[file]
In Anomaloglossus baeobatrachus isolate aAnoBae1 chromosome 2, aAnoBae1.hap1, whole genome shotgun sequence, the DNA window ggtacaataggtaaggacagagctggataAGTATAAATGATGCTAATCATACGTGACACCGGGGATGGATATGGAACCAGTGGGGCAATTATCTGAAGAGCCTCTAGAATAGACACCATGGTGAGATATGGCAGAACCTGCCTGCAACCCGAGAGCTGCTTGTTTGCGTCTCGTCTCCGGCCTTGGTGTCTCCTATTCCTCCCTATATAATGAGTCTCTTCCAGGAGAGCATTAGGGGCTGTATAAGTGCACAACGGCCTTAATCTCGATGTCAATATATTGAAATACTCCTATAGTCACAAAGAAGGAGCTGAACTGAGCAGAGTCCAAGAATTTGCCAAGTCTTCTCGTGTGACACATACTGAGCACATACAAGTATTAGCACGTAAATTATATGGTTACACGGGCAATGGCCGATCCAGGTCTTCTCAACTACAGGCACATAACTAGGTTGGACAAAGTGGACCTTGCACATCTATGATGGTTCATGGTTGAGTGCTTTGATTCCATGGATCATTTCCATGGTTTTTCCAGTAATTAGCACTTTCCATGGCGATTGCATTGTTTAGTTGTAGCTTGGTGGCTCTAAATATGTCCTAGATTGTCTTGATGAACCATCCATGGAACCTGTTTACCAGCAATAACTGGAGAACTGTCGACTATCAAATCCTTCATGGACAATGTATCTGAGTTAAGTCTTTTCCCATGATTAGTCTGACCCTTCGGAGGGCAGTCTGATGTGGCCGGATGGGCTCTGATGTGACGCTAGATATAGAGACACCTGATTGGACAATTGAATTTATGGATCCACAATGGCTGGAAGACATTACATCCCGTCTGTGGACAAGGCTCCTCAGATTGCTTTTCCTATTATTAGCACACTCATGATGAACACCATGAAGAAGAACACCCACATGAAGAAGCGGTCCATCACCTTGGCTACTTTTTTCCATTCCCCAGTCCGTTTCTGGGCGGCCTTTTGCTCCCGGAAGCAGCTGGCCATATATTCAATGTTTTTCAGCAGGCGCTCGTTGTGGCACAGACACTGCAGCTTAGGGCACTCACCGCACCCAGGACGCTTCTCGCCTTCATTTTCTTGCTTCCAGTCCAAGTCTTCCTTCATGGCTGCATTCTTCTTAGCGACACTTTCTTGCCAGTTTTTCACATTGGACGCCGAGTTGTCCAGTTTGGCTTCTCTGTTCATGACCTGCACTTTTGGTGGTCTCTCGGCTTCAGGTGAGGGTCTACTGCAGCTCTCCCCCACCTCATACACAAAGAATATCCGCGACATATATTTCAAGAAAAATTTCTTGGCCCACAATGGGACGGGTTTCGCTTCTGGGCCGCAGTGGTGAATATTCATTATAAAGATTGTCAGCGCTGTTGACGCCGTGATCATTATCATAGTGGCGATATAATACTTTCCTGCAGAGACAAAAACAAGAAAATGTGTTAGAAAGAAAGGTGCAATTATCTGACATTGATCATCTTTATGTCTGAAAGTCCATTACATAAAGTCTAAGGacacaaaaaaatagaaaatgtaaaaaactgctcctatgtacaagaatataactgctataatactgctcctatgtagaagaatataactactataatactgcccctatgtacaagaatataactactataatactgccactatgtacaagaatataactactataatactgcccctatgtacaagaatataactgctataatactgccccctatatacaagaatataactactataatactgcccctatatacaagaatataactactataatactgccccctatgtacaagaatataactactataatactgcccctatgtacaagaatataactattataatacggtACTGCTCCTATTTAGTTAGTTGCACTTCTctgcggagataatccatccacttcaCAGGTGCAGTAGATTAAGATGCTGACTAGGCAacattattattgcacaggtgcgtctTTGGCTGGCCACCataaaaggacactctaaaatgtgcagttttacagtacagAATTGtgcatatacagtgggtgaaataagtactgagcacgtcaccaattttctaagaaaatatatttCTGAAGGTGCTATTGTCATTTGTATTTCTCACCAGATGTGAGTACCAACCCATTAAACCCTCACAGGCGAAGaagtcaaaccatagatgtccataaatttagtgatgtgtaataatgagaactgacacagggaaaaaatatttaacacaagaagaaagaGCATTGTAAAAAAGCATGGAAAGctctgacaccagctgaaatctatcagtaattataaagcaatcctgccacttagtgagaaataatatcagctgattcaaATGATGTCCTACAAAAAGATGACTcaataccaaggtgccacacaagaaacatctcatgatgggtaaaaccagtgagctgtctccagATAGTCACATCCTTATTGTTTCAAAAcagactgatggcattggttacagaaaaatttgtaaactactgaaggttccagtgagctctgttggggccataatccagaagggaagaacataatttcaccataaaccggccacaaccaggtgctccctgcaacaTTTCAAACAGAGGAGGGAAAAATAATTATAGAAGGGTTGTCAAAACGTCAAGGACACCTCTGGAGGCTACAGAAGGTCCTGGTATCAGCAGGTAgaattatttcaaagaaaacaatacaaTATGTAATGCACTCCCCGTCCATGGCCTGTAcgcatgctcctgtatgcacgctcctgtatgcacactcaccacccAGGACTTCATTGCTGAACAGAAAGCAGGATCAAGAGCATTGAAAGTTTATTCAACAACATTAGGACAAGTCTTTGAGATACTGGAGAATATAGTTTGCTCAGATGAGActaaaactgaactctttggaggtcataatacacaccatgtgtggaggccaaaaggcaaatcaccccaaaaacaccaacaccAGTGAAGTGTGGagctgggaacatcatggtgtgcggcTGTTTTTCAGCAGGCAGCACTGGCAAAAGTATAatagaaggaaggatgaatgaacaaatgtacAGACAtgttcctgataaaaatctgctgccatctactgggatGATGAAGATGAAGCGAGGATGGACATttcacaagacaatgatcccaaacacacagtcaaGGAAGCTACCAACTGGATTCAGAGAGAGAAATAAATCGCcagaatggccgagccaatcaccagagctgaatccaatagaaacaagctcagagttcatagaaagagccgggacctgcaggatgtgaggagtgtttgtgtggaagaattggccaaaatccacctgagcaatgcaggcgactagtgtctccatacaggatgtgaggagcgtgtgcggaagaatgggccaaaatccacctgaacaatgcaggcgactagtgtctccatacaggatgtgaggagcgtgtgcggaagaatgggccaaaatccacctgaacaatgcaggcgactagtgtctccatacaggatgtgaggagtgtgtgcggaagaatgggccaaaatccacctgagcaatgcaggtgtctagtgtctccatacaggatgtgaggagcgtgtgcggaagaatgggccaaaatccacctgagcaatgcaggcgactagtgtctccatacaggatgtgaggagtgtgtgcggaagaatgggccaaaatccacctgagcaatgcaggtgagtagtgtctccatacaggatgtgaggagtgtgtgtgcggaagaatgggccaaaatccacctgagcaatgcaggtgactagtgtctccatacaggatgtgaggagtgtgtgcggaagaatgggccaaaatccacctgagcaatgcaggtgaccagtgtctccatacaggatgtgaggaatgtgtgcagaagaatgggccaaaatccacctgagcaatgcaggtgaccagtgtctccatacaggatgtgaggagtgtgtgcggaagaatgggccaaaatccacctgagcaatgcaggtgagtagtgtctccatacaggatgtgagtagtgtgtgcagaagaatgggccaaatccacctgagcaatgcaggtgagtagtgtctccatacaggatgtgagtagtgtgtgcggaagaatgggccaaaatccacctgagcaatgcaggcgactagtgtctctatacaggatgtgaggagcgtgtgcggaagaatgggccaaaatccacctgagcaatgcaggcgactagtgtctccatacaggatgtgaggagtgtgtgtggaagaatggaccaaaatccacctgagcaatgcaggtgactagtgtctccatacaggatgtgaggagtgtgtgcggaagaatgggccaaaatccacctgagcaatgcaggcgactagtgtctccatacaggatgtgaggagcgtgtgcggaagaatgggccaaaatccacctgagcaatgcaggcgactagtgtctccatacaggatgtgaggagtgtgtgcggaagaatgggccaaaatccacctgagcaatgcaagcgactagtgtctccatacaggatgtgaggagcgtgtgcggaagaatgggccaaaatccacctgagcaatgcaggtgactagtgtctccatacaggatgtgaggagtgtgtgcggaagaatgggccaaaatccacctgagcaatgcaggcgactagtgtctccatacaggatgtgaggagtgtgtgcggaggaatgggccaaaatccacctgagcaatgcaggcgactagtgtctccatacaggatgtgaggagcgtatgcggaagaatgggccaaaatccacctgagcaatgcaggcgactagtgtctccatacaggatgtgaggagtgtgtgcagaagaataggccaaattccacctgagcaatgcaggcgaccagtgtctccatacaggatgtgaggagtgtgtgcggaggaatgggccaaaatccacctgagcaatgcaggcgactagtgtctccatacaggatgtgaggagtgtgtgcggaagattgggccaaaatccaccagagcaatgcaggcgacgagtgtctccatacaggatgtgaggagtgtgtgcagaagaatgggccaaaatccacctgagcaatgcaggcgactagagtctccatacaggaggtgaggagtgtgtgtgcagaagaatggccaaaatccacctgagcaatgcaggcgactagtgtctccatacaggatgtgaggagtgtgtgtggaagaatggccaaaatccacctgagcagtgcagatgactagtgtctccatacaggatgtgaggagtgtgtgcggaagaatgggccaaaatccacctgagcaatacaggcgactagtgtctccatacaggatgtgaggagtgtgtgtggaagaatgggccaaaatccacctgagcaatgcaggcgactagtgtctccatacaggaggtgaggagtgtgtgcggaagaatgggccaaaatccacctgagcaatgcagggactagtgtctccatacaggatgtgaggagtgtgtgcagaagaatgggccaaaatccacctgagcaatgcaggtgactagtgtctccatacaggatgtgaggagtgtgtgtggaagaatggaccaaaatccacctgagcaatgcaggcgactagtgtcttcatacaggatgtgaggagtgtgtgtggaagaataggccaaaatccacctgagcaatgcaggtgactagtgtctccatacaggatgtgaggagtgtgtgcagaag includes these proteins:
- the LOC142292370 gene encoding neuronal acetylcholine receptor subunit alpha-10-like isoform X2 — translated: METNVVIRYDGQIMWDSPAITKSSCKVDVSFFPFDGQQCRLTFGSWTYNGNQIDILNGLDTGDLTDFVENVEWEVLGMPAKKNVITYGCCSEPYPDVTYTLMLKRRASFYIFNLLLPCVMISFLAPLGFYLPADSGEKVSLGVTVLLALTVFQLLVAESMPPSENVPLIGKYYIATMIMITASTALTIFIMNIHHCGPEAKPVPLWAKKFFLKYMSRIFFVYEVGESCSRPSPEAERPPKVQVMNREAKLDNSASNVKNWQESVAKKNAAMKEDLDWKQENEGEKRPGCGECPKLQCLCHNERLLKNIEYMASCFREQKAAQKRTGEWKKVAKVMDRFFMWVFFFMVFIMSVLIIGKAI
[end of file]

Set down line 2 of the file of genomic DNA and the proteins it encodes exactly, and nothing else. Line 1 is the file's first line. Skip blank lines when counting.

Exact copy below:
- the LOC142292370 gene encoding neuronal acetylcholine receptor subunit alpha-10-like isoform X2 — translated: METNVVIRYDGQIMWDSPAITKSSCKVDVSFFPFDGQQCRLTFGSWTYNGNQIDILNGLDTGDLTDFVENVEWEVLGMPAKKNVITYGCCSEPYPDVTYTLMLKRRASFYIFNLLLPCVMISFLAPLGFYLPADSGEKVSLGVTVLLALTVFQLLVAESMPPSENVPLIGKYYIATMIMITASTALTIFIMNIHHCGPEAKPVPLWAKKFFLKYMSRIFFVYEVGESCSRPSPEAERPPKVQVMNREAKLDNSASNVKNWQESVAKKNAAMKEDLDWKQENEGEKRPGCGECPKLQCLCHNERLLKNIEYMASCFREQKAAQKRTGEWKKVAKVMDRFFMWVFFFMVFIMSVLIIGKAI